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Reprinted from ref. 12 with permission from the American Society for Bone and Mineral Research.

Reprinted from ref. 12 with permission from the American Society for Bone and Mineral Research.

Knowledge of the frequency of anomalous vertebral segmentation, the characteristic shapes created by the posterior lumbar elements on a PA lumbar spine study and the expected incremental change in BMC and BMD can be used to label the vertebrae correctly. If the vertebrae are mislabeled, comparisons to the normative databases will be misleading. The expected effect of mislabeling T12 as L1 is a lowering of the BMC or BMD at L1, which would then compare less favorably to the reference values for L1. The BMC and BMD averages for L1-4 or L2-4 would also be lowered. The degree to which BMC is lowered by mislabeling is substantially greater than BMD as shown in Table 2-4 (12). The assumption that the lowest set of ribs is found at the level of T12 is often used as the basis for labeling the lumbar vertebrae. As can be seen in Table 2-3, this assumption would result in the vertebrae being labeled incorrectly in 13.3% of the population. As a consequence, all of the criteria noted here should be employed in determining the correct labeling of the lumbar vertebrae. This should obviate the need for plain films for the sole purpose of labeling the vertebrae in the vast majority of instances. Figure 2-7 is a PA spine study in which the labeling of the lumbar vertebra was not straightforward. The characteristic shapes of the vertebrae are easily seen, but no ribs appear to be projecting from what should be T12. Note the block H shape of the vertebra labeled L4 and the visible transverse processes on the vertebra labeled L3. Statistically, it is likely that there are five lumbar vertebrae here with the lowest set of ribs on T11. The appearance of L3 and L4 would also support this labeling. Plains films, acquired for the purpose of diagnosing spine fracture, confirmed that the labeling shown in Fig. 2-7 is correct.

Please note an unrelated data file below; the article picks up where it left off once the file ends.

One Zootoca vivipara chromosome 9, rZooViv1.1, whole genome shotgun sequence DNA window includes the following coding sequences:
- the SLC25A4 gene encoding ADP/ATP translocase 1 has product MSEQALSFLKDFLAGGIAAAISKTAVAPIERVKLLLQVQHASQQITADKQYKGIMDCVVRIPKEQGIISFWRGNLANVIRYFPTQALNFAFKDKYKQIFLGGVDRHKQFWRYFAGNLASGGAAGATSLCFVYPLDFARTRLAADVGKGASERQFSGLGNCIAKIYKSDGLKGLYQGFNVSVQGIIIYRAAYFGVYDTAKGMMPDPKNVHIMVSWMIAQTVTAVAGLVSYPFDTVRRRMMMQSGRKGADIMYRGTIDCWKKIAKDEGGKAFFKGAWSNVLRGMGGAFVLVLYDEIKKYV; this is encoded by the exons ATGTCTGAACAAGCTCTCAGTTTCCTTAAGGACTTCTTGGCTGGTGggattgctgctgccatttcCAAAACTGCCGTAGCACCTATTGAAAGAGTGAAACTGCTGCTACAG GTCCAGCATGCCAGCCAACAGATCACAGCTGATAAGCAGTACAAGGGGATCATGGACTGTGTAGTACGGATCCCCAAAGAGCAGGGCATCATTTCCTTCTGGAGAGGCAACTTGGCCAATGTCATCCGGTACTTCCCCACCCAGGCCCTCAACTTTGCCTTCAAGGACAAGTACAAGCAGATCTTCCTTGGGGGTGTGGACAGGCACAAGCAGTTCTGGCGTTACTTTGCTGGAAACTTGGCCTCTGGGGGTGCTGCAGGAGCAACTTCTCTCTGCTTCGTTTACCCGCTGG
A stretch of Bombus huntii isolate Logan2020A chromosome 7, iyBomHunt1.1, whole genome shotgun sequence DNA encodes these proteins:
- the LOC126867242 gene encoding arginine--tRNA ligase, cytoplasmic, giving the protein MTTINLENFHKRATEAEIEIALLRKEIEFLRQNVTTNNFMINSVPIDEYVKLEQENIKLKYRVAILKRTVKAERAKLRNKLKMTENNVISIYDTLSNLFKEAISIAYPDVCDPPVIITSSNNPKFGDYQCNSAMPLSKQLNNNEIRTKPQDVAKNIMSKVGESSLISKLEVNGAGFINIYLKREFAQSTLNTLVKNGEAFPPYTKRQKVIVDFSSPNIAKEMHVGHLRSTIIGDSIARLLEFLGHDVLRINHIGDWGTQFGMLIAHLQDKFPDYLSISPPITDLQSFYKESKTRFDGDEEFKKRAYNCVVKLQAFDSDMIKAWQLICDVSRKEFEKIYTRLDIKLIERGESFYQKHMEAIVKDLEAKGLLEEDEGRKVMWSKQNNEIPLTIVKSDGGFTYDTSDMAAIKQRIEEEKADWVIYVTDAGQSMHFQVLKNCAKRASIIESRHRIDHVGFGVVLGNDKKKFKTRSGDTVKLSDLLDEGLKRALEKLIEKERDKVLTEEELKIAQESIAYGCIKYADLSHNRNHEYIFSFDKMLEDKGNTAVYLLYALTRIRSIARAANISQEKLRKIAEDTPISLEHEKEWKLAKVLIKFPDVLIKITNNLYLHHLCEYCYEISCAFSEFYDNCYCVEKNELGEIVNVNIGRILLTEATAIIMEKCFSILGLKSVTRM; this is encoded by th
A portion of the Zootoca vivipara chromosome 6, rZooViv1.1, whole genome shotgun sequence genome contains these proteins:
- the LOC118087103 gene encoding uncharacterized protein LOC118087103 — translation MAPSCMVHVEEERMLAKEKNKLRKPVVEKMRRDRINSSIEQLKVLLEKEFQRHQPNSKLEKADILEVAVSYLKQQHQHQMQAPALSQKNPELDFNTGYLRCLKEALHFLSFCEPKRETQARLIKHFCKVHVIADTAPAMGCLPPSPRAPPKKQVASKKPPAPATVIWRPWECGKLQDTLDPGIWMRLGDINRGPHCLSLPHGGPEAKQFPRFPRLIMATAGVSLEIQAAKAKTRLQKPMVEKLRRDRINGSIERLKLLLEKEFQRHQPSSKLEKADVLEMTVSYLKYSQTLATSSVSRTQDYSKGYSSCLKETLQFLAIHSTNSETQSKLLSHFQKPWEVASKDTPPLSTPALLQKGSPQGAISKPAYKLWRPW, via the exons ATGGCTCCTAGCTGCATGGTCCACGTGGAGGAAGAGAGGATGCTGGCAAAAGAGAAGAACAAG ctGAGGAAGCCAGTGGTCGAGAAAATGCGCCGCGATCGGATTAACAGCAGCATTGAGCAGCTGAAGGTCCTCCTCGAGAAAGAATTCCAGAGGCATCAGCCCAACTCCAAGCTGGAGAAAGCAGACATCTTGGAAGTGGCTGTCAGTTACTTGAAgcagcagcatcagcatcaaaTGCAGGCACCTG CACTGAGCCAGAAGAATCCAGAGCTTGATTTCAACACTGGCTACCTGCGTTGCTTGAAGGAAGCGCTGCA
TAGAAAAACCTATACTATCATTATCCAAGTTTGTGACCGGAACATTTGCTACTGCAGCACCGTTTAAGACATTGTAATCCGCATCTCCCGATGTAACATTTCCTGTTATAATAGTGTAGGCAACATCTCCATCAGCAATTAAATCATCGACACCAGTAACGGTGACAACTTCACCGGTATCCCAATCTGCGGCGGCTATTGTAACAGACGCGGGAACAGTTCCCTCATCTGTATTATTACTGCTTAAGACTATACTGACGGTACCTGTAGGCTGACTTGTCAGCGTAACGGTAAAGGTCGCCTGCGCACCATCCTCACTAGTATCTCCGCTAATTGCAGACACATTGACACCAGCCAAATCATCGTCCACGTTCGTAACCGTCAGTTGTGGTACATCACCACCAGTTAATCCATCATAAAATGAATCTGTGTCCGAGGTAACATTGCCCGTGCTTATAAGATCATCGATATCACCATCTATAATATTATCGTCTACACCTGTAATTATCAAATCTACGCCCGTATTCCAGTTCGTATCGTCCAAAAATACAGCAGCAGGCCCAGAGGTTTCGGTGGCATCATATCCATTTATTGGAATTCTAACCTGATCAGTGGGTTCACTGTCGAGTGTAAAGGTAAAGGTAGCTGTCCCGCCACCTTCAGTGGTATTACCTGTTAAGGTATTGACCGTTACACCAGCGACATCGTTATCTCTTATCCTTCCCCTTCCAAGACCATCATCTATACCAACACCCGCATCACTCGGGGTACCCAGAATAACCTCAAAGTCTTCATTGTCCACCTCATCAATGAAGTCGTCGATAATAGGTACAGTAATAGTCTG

Fig. 2-7. A DXA PA spine study acquired on the Lunar DPX. The vertebra labeled L4 has a classic block H or X shape. No ribs are seen however, protruding from the vertebra that should be T12. It is far more likely that this represents five lumbar vertebrae with the lowest ribs on T11 than six lumbar vertebrae with the lowest ribs on T12. Also note that the BMD at L1 is higher than at L2, which is unusual. A lateral lumbar spine X ray of this patient, shown in Fig. 2-9, confirmed a fracture at L1.

Fig. 2-7. A DXA PA spine study acquired on the Lunar DPX. The vertebra labeled L4 has a classic block H or X shape. No ribs are seen however, protruding from the vertebra that should be T12. It is far more likely that this represents five lumbar vertebrae with the lowest ribs on T11 than six lumbar vertebrae with the lowest ribs on T12. Also note that the BMD at L1 is higher than at L2, which is unusual. A lateral lumbar spine X ray of this patient, shown in Fig. 2-9, confirmed a fracture at L1.

PA and AP lumbar spine bone density measurements are extremely useful in predicting fracture risk and following the effects of a variety of disease processes and therapeutic interventions. Unfortunately, the lumbar spine is also the site most commonly affected by structural changes or artifacts that may affect either the accuracy or precision of the measurement or both.

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